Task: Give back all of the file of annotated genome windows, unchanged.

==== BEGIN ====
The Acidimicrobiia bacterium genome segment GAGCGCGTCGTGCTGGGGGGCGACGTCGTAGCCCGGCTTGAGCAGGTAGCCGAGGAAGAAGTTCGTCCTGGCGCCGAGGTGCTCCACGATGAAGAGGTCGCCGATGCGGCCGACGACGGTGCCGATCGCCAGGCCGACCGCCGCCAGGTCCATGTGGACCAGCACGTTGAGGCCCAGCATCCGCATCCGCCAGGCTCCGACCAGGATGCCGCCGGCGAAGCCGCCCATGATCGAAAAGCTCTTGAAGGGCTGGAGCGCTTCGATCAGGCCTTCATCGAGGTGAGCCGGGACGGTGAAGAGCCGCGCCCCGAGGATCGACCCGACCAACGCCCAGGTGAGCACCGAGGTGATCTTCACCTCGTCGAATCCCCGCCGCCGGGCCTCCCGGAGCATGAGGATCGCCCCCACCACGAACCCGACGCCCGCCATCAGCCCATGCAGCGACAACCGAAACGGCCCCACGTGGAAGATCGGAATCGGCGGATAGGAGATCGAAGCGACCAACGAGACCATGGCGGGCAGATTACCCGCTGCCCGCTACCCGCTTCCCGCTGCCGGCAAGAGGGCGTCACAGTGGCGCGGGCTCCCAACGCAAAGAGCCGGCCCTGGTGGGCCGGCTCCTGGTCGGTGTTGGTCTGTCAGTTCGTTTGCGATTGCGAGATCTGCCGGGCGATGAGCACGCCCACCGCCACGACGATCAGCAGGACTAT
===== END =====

The Acidimicrobiia bacterium genome segment GAGCGCGTCGTGCTGGGGGGCGACGTCGTAGCCCGGCTTGAGCAGGTAGCCGAGGAAGAAGTTCGTCCTGGCGCCGAGGTGCTCCACGATGAAGAGGTCGCCGATGCGGCCGACGACGGTGCCGATCGCCAGGCCGACCGCCGCCAGGTCCATGTGGACCAGCACGTTGAGGCCCAGCATCCGCATCCGCCAGGCTCCGACCAGGATGCCGCCGGCGAAGCCGCCCATGATCGAAAAGCTCTTGAAGGGCTGGAGCGCTTCGATCAGGCCTTCATCGAGGTGAGCCGGGACGGTGAAGAGCCGCGCCCCGAGGATCGACCCGACCAACGCCCAGGTGAGCACCGAGGTGATCTTCACCTCGTCGAATCCCCGCCGCCGGGCCTCCCGGAGCATGAGGATCGCCCCCACCACGAACCCGACGCCCGCCATCAGCCCATGCAGCGACAACCGAAACGGCCCCACGTGGAAGATCGGAATCGGCGGATAGGAGATCGAAGCGACCAACGAGACCATGGCGGGCAGATTACCCGCTGCCCGCTACCCGCTTCCCGCTGCCGGCAAGAGGGCGTCACAGTGGCGCGGGCTCCCAACGCAAAGAGCCGGCCCTGGTGGGCCGGCTCCTGGTCGGTGTTGGTCTGTCAGTTCGTTTGCGATTGCGAGATCTGCCGGGCGATGAGCACGCCCACCGCCACGACGATCAGCAGGACTAT